Vanished in the Night(6)

By: Eileen Carr

“Ms. Osborne—” Frank started.

“Could you just cut to the chase?” She threw her hands in the air. “Please?”

Frank glanced at him and grimaced. Zach rolled his eyes. Rodriguez could take down a belligerent drunk, bust in a door, and drive a squad car 110 miles an hour through traffic, but give someone bad news? Especially a woman? He turned into a whimpering puppy.

“There’s no easy way to tell you this.” Zach leaned forward and braced his elbows on his knees. “A body was found this morning in a construction site in downtown Sacramento. We have reason to believe that the remains might belong to your brother, Max Shelden.”

The hands flew to her mouth and the hazel eyes got even bigger. “Oh.” She swayed a little.

Zach stood up and led her to a chair. “I’m terribly sorry for your loss.”

“No. Oh, no. Oh, poor Max. What happened? How did he . . . die?” She choked a little on the last word. Her eyes brimmed.

“We don’t know yet. It might be a while before we figure all of that out.” Zach looked around and saw a tissue box on the coffee table. He grabbed it and handed it to her.

“Do you need me to . . . do I have to . . . identify him or something?” She looked up at Zach, her face full of questions.

He squatted down next to her so she wouldn’t have to crane her neck to look at him. “He’s been, uh, gone for a while. There’s really nothing for you to identify. The medical examiner will be making the ID based on dental records.”

She blinked rapidly. “I don’t even remember what dentist Mama took him to. I went to Dr. Stanzig, so maybe he did, too, as a kid. I don’t know who he went to later.”

“Later?” According to Dinsmore, Shelden had died when he was still a kid. There shouldn’t be a “later.”

“Yeah. You know, after he ran away.”

This wasn’t making sense. It didn’t help that her brain was buzzing with a white noise that made it seem like the police officer’s words were coming from far away, distorted with static. It wasn’t as if she hadn’t considered that this might be a possibility—that someday some official person would show up on her doorstep and tell her Max was dead. She had acknowledged that it was possible that Max would never come back.

Somehow she’d thought she’d know, though. She’d known the moment their mother died. Veronica had been asleep in the chair next to the hospital bed, and it was as if she’d been slapped awake when the rasp of her mother’s labored breathing finally ceased. It wasn’t the absence of noise that woke her from her fitful sleep, but a feeling—a new absence in her life, a new rock to carry around in her chest. She had known the instant it had happened.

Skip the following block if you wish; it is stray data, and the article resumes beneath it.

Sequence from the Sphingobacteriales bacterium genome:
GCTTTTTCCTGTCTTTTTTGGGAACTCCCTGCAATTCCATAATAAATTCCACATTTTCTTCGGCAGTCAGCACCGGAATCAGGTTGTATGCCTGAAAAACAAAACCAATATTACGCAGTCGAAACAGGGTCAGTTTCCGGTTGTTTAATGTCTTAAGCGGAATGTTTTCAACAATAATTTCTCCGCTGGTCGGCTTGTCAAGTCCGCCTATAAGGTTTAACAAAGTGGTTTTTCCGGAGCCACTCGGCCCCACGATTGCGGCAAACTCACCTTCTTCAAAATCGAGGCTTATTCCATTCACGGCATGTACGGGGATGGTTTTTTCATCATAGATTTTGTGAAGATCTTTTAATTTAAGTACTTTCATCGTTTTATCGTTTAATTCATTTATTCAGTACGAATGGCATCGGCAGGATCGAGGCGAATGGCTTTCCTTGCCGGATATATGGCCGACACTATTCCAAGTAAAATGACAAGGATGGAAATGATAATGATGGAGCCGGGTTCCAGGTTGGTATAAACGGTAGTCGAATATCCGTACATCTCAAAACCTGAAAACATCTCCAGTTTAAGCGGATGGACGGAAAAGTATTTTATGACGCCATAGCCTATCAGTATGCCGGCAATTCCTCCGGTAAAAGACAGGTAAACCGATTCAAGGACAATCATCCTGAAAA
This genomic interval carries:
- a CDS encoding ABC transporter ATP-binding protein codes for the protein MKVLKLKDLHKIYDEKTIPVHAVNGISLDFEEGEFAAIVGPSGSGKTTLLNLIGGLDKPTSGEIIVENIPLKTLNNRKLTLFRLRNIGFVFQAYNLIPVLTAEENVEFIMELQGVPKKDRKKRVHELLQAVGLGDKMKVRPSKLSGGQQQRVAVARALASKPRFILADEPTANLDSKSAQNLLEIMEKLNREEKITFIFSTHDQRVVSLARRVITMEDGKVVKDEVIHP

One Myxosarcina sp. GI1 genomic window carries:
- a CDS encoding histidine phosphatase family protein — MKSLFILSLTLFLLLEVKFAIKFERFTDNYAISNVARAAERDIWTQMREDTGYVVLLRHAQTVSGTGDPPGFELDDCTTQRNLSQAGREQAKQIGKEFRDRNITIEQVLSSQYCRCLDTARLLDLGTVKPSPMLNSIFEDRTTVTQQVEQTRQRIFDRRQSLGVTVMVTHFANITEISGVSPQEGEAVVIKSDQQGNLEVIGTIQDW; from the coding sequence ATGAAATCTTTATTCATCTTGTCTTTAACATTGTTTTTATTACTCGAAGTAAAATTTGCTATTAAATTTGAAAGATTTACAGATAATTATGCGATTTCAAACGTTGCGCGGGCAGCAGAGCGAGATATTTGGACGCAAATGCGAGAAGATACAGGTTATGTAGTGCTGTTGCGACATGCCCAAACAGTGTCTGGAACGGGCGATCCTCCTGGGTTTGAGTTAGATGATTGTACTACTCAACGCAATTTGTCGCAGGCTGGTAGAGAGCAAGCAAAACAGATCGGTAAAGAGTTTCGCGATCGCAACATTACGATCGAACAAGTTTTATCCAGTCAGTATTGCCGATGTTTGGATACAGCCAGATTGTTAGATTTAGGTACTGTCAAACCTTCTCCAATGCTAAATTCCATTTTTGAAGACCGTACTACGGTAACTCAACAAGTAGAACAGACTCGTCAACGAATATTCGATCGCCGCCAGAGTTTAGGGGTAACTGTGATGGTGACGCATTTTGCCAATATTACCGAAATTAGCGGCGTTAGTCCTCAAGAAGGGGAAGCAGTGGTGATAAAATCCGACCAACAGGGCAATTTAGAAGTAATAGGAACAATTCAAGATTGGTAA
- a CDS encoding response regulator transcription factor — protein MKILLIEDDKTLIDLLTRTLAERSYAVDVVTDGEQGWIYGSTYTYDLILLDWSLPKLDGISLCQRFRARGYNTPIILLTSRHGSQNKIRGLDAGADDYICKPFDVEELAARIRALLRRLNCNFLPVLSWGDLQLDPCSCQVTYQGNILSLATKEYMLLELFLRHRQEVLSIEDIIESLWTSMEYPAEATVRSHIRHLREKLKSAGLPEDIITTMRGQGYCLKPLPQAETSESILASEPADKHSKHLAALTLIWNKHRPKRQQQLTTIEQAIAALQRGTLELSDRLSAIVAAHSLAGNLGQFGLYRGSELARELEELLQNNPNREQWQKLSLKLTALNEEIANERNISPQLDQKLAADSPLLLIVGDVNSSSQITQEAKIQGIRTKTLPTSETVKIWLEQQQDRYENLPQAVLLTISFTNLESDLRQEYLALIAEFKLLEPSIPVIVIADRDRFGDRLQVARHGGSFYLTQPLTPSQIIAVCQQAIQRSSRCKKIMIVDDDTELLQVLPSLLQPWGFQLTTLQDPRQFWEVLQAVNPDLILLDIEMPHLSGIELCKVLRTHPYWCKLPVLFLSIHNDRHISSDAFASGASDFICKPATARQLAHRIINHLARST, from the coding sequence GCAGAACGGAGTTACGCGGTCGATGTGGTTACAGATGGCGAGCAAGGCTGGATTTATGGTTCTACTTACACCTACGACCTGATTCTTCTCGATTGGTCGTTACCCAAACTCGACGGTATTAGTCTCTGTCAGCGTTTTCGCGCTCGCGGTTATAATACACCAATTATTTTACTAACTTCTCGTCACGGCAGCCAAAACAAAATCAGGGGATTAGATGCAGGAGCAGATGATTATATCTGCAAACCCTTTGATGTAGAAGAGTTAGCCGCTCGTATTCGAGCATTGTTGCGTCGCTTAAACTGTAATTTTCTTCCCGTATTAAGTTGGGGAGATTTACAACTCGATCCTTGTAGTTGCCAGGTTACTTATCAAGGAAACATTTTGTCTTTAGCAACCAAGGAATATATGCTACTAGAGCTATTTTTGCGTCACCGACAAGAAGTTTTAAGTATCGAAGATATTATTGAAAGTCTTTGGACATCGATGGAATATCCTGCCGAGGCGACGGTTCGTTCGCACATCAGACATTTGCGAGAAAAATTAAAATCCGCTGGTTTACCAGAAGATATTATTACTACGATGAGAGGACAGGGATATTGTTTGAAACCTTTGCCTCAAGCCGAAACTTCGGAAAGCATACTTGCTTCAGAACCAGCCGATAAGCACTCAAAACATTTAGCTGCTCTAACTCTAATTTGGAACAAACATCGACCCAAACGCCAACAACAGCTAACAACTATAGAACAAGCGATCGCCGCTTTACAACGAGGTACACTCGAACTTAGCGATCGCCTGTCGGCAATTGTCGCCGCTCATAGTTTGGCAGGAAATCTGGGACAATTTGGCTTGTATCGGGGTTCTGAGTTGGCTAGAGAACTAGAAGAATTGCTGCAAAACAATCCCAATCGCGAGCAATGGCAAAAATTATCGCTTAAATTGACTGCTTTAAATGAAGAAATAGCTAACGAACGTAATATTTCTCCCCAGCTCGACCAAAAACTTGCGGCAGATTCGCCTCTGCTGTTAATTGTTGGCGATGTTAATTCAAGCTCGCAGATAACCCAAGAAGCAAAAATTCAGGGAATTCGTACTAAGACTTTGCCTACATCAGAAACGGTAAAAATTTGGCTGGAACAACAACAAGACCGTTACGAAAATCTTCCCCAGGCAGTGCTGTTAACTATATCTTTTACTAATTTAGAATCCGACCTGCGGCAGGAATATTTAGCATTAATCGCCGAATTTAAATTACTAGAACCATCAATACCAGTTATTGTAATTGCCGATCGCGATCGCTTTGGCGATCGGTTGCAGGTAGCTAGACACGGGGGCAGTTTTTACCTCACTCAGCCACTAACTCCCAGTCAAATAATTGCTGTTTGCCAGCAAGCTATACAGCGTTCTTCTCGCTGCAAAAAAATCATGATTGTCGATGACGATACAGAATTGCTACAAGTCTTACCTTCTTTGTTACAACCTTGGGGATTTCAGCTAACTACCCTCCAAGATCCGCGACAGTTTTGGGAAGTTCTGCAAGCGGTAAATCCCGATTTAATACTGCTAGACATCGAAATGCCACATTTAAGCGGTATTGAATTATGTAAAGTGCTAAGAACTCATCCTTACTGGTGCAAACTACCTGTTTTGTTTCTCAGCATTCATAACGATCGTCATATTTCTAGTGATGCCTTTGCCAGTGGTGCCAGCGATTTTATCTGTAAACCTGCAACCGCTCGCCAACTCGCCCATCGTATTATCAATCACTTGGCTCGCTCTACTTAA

She’d really thought the same thing would have happened with Max, that there would have been some ripple in her soul when he was gone forever.

Veronica had hoped, dreamed, that one day Max would show up on her doorstep, arms open wide with forgiveness and love. If Max was going to find her, he probably would have done it a long time ago. Still, she always listed her telephone number, even though most of her coworkers didn’t, especially the women who lived alone. People fixated on nurses in unhealthy ways sometimes.

But she’d wanted to make herself easy for Max to find. Plug her name into Google. Pick up the white pages at the local library and flip it open to O. She’d be there, waiting for her prodigal brother to come home and be greeted with a feast.

She could quit all that now. Change her number, her name. Move to a different city. Max was never going to come find her. Never going to come home and forgive her.

“I’m sorry. Why isn’t there anything for me to identify?” She shoved her bangs aside and looked into the steady, dark eyes of the detective crouched in front of her. What was his name? McKnight?

“The medical examiner is still working on the time of death. It’s been . . . a while.” He took her hand.

His was big and warm and a little rough. Patients always teased her about her hands. Blocks of ice on the best of days. They felt brittle now, as if they might break.

The cop let her think over what he’d said about Max being dead for a long time. The little one was getting antsy, but the big one with the deep, dark eyes was just breathing with her. She swallowed hard and stilled herself. She knew how to focus. She was quite capable of pushing her emotions into the background and functioning.